Chris' Gun Story - The "Zubak" Model 70 in .35 Whelen

One of the goals that I had in mind when I started this site was to highlight and reward purposeful quality work, featuring not only my own projects but those of other dedicated and passionate craftsman. I was lucky to meet many of these such people when I went to school for gunsmithing in 2015. One of these people was Chris Wooldridge, who was a good friend and peer to me in school and who has turned out some amazing and inspired work. I know that Chris has a deep passion for the art of gun craft and I am excited to see the work he does in the future. 

I am happy to be able to present this story as it was sent to me by Chris (contact information at the beginning for those who want to reach out to him and his custom shop). 

The Zubak Project
By Chris Wooldridge
Swamp Fox Custom Rifle Works and General Gunsmithing
Hephzibah, GA 706-414-6492
Facebook: @swampfoxcrw

I was born and raised roaming the woods of southwest Georgia hunting squirrel, the Eastern Wild Turkey, and of course, the ubiquitous Whitetail Deer. An old Browning A5 clone, chambered for 2 ¾” 12 gauge shells with a full choke, built by I company I cant remember was not my weapon of choice but it was what I had. I dreamed of the day I would own a real deer rifle but at 15 years old funds for such a purchase were elusive. My father, God bless him, was pursuing a Master’s Degree full time, so we were living on my Mother’s teacher’s salary. My father wanted to get me that rifle, but times were lean, and the family had financial priorities and a new rifle for me was not one of them. The hunting season of my 15th year was a successful one that saw two doe and one spike buck fall to that old shotgun, but the desire for a real rifle still burned.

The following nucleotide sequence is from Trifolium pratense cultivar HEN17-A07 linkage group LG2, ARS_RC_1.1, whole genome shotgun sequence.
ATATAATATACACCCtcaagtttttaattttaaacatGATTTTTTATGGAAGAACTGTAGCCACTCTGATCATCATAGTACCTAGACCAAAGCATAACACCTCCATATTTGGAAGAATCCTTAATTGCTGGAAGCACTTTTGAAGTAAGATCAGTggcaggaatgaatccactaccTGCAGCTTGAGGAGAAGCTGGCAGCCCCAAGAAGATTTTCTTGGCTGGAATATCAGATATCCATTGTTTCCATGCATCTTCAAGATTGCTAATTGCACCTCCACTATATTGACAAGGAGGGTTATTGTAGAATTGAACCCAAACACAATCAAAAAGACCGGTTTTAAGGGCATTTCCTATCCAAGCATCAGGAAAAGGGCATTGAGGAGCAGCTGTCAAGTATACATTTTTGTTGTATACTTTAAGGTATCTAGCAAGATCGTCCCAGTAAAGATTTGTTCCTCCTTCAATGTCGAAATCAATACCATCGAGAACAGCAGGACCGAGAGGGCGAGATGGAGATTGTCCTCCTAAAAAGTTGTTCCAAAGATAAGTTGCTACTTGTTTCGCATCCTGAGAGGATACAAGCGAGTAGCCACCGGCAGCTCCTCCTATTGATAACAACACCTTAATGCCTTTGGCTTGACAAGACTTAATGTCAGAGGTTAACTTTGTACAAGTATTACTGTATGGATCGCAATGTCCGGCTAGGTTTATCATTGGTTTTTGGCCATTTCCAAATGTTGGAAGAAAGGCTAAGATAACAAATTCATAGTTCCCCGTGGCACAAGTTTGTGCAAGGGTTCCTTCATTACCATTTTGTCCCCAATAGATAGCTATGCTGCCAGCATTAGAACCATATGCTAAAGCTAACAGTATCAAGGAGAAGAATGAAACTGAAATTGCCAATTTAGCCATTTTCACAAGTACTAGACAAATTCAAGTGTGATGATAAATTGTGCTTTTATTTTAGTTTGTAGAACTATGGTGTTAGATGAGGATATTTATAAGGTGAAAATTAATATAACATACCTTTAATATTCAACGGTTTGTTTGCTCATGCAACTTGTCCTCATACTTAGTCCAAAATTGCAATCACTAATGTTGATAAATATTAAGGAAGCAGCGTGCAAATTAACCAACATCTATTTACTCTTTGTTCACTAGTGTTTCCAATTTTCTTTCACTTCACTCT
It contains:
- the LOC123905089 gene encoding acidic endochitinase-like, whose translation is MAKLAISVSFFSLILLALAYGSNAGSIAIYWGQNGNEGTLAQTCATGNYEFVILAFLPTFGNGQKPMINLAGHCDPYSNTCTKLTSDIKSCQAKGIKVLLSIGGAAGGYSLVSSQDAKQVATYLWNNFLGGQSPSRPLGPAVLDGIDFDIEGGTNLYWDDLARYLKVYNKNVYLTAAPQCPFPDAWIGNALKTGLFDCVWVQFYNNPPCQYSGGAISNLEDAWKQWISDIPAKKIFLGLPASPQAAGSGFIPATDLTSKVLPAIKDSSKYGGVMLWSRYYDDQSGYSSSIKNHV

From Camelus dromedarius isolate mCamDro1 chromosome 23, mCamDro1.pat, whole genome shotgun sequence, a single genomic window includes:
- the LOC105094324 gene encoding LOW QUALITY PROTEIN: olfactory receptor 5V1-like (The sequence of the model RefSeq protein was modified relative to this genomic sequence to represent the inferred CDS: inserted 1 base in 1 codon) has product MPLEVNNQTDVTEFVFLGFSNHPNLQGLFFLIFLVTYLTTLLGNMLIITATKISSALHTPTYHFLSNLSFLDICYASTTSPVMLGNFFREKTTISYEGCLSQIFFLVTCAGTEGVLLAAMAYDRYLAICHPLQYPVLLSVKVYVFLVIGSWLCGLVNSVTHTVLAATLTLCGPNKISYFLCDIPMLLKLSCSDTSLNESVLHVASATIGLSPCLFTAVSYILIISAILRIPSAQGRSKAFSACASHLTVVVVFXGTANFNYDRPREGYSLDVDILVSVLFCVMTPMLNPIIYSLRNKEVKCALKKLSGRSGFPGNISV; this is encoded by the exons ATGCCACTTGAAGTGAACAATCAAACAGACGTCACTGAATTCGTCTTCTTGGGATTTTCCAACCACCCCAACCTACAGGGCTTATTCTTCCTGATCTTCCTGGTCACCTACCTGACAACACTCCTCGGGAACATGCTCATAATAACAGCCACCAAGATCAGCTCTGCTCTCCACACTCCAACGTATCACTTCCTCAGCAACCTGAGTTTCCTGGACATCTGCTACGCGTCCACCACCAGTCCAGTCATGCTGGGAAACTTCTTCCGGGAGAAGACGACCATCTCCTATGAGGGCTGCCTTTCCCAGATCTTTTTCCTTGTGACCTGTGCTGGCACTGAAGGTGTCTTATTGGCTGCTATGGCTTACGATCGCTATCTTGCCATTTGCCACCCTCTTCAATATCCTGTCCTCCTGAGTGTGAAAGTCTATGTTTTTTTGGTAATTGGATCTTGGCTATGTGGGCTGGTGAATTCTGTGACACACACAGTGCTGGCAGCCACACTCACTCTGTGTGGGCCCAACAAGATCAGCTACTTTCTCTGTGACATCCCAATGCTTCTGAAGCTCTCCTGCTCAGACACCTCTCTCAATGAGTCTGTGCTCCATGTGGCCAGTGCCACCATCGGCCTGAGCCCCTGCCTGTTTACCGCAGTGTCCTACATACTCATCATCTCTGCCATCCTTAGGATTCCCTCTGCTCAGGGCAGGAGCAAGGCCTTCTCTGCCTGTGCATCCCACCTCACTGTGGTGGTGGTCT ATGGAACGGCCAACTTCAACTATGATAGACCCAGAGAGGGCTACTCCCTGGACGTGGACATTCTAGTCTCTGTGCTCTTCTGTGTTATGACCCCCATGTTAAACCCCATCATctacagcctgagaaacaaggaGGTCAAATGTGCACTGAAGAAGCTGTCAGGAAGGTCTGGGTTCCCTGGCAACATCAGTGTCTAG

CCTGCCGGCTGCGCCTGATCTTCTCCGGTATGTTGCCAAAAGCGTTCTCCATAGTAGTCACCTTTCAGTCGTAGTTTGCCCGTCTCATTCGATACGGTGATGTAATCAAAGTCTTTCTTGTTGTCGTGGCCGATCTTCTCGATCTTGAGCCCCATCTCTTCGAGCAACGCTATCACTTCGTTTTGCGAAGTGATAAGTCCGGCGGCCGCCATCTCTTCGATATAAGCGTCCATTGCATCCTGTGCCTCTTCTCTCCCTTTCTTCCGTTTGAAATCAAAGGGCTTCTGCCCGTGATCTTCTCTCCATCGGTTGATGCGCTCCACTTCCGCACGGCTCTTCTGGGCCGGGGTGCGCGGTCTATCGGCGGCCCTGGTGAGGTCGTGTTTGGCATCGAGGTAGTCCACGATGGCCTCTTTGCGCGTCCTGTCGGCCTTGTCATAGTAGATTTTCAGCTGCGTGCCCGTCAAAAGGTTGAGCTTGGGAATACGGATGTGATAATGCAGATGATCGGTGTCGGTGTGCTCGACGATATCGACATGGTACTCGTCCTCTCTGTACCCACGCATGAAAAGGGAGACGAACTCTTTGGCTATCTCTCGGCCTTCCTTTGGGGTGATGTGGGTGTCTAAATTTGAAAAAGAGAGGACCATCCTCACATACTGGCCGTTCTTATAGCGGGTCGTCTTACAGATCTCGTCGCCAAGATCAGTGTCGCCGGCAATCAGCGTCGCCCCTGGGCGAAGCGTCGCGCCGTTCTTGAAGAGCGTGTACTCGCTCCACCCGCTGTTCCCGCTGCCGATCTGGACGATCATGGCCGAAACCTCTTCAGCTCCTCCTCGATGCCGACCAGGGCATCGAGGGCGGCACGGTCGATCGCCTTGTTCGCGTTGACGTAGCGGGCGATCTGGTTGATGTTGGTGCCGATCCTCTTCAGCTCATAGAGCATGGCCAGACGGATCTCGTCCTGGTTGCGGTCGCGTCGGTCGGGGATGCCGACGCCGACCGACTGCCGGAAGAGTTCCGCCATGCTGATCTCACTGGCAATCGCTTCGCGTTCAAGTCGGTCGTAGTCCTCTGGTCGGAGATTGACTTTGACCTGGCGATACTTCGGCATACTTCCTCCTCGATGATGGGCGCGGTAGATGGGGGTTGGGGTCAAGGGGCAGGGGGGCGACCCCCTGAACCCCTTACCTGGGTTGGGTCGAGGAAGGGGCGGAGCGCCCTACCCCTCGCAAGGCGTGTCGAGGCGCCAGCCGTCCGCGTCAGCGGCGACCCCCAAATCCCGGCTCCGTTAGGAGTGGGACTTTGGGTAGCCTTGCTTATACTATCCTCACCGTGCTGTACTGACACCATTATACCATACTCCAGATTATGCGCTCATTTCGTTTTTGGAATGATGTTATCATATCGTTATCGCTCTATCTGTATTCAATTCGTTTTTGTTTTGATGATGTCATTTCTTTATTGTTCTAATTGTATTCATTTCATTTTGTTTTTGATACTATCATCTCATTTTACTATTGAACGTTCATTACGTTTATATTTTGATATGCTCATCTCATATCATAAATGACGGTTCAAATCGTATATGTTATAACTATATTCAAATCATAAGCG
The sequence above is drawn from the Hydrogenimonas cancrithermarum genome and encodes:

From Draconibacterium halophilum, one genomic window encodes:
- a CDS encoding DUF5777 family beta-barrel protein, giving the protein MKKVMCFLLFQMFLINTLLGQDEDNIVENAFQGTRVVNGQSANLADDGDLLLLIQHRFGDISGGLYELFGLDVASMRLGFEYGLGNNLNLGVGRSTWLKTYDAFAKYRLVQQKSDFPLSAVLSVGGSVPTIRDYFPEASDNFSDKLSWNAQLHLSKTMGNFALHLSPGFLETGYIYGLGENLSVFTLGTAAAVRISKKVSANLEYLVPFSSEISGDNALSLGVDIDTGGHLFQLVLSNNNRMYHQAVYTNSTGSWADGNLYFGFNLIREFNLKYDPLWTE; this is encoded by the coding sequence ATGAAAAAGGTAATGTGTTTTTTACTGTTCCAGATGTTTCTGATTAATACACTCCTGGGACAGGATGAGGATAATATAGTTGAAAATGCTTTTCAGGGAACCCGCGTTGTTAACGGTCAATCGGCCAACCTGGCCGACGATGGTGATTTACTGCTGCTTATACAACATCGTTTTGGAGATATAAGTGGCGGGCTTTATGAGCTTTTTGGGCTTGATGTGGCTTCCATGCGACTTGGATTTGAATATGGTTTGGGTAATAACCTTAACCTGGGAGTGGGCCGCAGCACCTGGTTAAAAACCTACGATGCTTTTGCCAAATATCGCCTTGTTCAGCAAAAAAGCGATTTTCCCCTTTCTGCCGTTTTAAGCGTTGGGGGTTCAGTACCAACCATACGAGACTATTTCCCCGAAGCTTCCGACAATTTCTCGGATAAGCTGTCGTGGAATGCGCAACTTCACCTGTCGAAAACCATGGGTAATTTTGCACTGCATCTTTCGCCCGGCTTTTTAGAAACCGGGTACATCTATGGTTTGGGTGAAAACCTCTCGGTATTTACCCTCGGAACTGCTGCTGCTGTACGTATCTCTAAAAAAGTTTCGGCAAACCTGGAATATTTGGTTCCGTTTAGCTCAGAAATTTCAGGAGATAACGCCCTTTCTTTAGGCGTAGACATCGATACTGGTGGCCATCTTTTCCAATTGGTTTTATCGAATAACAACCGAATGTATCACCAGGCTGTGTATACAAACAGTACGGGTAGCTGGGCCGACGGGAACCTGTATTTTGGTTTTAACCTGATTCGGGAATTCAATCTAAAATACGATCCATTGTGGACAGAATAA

That spring my Father met and became friendly with Mr. Rafael Sanchez, who at the time, was the lead Park Ranger at Andersonville National Historic Site in Andersonville, Georgia. This acquaintance afforded me the opportunity to work at the park as part of the National Park Service’s Youth Conservation Corps. Daddy told me that this was my chance to finally get the rifle I wanted and have it before the next deer season. I jumped at the opportunity. With the money earned during the summer of my 16th year, I bought a brand new Winchester 94 chambered in 30-30 Winchester! I hunted with the rifle for the next seven years. I can’t count the number of deer that fell to that little rifle, but by the time I was 23, fresh out of the Army and in college, I desired something bigger, more powerful.